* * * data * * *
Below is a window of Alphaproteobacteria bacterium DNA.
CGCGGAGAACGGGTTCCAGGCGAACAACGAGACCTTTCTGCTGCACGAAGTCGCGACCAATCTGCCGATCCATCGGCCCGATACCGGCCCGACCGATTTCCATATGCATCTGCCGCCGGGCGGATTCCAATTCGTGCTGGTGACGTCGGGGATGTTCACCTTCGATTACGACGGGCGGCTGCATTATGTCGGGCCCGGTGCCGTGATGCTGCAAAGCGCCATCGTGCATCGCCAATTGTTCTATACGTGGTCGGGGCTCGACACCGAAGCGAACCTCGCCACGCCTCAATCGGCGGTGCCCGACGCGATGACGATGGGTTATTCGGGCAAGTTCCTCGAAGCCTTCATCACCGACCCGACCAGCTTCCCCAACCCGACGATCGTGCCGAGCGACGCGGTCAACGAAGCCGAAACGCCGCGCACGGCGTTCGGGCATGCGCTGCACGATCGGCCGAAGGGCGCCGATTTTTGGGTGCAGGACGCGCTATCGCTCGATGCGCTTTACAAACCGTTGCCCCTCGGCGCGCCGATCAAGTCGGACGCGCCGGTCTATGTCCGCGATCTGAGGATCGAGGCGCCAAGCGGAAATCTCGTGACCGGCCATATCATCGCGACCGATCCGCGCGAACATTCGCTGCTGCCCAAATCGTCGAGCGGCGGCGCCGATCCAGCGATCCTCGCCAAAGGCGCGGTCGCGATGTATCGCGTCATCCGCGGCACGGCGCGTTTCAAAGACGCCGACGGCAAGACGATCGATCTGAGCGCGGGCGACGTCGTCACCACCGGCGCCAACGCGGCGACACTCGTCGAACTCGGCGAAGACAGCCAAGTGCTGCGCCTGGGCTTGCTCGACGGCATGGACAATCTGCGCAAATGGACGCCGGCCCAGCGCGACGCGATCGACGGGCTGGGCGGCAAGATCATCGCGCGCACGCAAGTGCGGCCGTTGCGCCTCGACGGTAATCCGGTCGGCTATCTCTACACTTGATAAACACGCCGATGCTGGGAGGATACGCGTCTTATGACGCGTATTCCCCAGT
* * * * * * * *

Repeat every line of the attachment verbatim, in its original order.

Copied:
Below is a window of Alphaproteobacteria bacterium DNA.
CGCGGAGAACGGGTTCCAGGCGAACAACGAGACCTTTCTGCTGCACGAAGTCGCGACCAATCTGCCGATCCATCGGCCCGATACCGGCCCGACCGATTTCCATATGCATCTGCCGCCGGGCGGATTCCAATTCGTGCTGGTGACGTCGGGGATGTTCACCTTCGATTACGACGGGCGGCTGCATTATGTCGGGCCCGGTGCCGTGATGCTGCAAAGCGCCATCGTGCATCGCCAATTGTTCTATACGTGGTCGGGGCTCGACACCGAAGCGAACCTCGCCACGCCTCAATCGGCGGTGCCCGACGCGATGACGATGGGTTATTCGGGCAAGTTCCTCGAAGCCTTCATCACCGACCCGACCAGCTTCCCCAACCCGACGATCGTGCCGAGCGACGCGGTCAACGAAGCCGAAACGCCGCGCACGGCGTTCGGGCATGCGCTGCACGATCGGCCGAAGGGCGCCGATTTTTGGGTGCAGGACGCGCTATCGCTCGATGCGCTTTACAAACCGTTGCCCCTCGGCGCGCCGATCAAGTCGGACGCGCCGGTCTATGTCCGCGATCTGAGGATCGAGGCGCCAAGCGGAAATCTCGTGACCGGCCATATCATCGCGACCGATCCGCGCGAACATTCGCTGCTGCCCAAATCGTCGAGCGGCGGCGCCGATCCAGCGATCCTCGCCAAAGGCGCGGTCGCGATGTATCGCGTCATCCGCGGCACGGCGCGTTTCAAAGACGCCGACGGCAAGACGATCGATCTGAGCGCGGGCGACGTCGTCACCACCGGCGCCAACGCGGCGACACTCGTCGAACTCGGCGAAGACAGCCAAGTGCTGCGCCTGGGCTTGCTCGACGGCATGGACAATCTGCGCAAATGGACGCCGGCCCAGCGCGACGCGATCGACGGGCTGGGCGGCAAGATCATCGCGCGCACGCAAGTGCGGCCGTTGCGCCTCGACGGTAATCCGGTCGGCTATCTCTACACTTGATAAACACGCCGATGCTGGGAGGATACGCGTCTTATGACGCGTATTCCCCAGT